With the entry into force of the Public Sector Legal System Act, and pursuant to its Final Provision Five, the confusing Article 90.1.6 of the Insolvency Act was re-drafted. Now it is the Supreme Court, through Judgement number 186/2016 of 18 March 2016, which clarifies the interpretation to be followed in relation to the aforementioned Article in its previous wording and the qualification of those credit rights secured by means of a pledge on future credit rights as privileged.
Article 90.1.6 of the Insolvency Act, as amended by Law 38/2011 of 10 October (which entered into force on 1 January 2012), was branded by legal bodies as confusing and inaccurate. The wording of the Article introduced the figure of the pledge as collateral of future credits. It seems clear that the concept refers to the future credit rights as a “secured credit”, which is very different from the interpretation of the future credit as object of the collateral for a secured debt.
The distinction, which is now clear, has led to multiple interpretations, both doctrinal and jurisprudential. From a practical standpoint, it has been standard position among legal professionals to use the non-possessory pledge in order to benefit from the privilege contained in the Insolvency Act in respect of pledges. This is because the literal wording of the Article (under its former wording) mentioned that “the pledge as collateral for future credit will only confer special privileges to credit arising prior to the declaration of insolvency, as well as […] where the pledge was registered in a public registry prior to the declaration of insolvency”. The courts began to interpret that this mention to “pledges as collateral for future credit” should include, to an unjustified extent, pledges over (not as “collateral of”) future credits.
The new wording of Article 90.1.6 of the Insolvency Act passed by the Final Provision Five of the Public Sector Legal System Act clarifies the assessment of a credit (let’s read “claim”) secured by a pledge over future credit rights, giving it the privileged character provided that the conditions set forth in said Article are met. Thus, the express wording of this Article is as follows:
“Claims guaranteed with a a pledge constituted in a public document, on the pledged goods or rights that are in the possession of the creditor or a third party. In case of pledge of credit rights, it will be sufficient to enjoy the special privilege over the pledged credit that the pledge is granted in a document attesting the date in a reliable manner. The claims secured by a pledge over future credit rights will only benefit special privilege when the following requirements are met prior to the declaration of insolvency: a) that the future credits arise from contracts perfected or from legal relations established prior to said declaration; b) the pledge is granted in a public document or, in case of a non-possessory pledge, it has been registered in the competent public register; c) in the case of claims deriving from the resolution of contracts awarded for public works or public service management, that they comply, in addition, the requirements set forth in Article 261.3 of the Revised Text of the Public Sector Contracts Act, passed by Royal Legislative Decree 3/2011 of 14 November.”
The remaining issue then existing was the interpretation of those situations prior to the entry into force of the new wording of Article 90.1.6 of the Insolvency Act. The Supreme Court has been commissioned, for the first time, to give an interpretation of the old wording of this Article, by means of Judgement nº 186/2016 of 18 March 2016, which reaffirmed the position of most case law, that is, that it is essential to distinguish between the pledge over future credit and the pledge as collateral for future credit.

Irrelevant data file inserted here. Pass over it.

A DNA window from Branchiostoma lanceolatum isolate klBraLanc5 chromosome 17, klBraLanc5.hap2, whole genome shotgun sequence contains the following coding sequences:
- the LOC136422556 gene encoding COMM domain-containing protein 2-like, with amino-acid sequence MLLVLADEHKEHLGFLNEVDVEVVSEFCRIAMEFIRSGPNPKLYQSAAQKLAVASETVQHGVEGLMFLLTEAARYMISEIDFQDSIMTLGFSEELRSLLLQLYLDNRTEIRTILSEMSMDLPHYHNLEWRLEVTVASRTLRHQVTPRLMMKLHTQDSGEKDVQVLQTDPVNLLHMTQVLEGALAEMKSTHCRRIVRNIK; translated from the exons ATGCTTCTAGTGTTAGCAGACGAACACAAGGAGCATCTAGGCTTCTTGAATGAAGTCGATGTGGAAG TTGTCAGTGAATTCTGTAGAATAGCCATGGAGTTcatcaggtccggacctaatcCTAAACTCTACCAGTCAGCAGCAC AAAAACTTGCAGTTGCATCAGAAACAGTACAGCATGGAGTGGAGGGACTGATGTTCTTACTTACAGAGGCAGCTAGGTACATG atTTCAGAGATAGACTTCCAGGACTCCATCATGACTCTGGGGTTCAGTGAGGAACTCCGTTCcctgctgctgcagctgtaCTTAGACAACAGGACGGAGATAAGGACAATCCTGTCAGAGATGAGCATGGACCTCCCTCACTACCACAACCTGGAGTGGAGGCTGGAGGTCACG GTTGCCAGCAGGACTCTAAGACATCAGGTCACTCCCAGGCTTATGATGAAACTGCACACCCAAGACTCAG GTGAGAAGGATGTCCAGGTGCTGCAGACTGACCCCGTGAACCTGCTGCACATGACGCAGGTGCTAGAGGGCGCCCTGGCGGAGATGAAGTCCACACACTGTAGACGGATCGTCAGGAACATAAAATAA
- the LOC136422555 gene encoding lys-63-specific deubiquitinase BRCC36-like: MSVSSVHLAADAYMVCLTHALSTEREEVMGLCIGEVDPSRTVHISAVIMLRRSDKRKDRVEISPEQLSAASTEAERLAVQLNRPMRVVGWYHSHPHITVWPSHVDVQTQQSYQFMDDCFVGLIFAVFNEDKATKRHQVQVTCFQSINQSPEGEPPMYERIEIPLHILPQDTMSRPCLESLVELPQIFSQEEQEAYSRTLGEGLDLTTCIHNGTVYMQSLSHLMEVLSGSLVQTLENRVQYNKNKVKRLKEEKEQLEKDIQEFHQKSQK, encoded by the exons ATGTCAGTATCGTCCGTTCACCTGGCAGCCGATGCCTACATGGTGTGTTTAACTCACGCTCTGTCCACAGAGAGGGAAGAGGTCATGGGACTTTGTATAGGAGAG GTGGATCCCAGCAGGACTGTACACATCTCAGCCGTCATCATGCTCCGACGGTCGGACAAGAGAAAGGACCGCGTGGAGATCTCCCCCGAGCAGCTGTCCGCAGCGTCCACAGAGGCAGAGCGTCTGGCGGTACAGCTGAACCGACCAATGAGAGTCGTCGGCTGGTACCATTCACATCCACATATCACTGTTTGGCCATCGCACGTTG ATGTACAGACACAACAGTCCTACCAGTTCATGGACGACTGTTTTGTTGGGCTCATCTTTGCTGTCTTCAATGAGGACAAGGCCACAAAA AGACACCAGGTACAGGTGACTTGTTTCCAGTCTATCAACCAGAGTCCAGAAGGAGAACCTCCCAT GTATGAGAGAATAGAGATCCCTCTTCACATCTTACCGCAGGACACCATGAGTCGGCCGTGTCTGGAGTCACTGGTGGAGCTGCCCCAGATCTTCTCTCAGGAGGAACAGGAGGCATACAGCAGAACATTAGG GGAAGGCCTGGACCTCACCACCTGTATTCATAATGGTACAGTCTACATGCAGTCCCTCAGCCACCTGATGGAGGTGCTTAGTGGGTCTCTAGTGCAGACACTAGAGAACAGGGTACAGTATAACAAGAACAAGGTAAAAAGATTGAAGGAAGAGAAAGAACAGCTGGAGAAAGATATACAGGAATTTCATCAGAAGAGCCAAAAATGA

The judgement resolved the case of a company that had granted a pledge over the credit rights arising from a contract for the sale of energy produced by a photovoltaic plant, as security for the fulfilment of all of its obligations under the finance agreement entered into for the construction, installation and operation of the plant. Both the competent Commercial Court at first instance and the Regional Court understood that such credit should not be considered as privileged in its entirety, as the object of the collateral (the credit right for the sale of energy) did not existed prior to the declaration of insolvency.
In this case, it is the Supreme Court itself that is charged with highlighting the distinction between a pledge as collateral for future credit and the pledge over future credit. The High Court understands that the literal wording of the regulation must prevail, and therefore indicates that the particularities of the old wording of Article 90.1.6 must be limited to pledges as collateral for future credit. However, it clarified that the privilege for claim secured by pledges over credit rights shall be governed by the literal wording of the regulation – i.e., the only requisite for a pledge over future credits to benefit from the insolvency privilege is that said pledge is granted in a document attesting the date in reliable manner.
In conclusion, it should be noted that, even though at a late stage, the resolution issued by the Supreme Court to this question coincides completely with the one given by the Legislator in the new wording of Article 90.1.6, so that from the date of the judgement discussed here there should no longer be any case law or law market discussions regarding the aforementioned provision.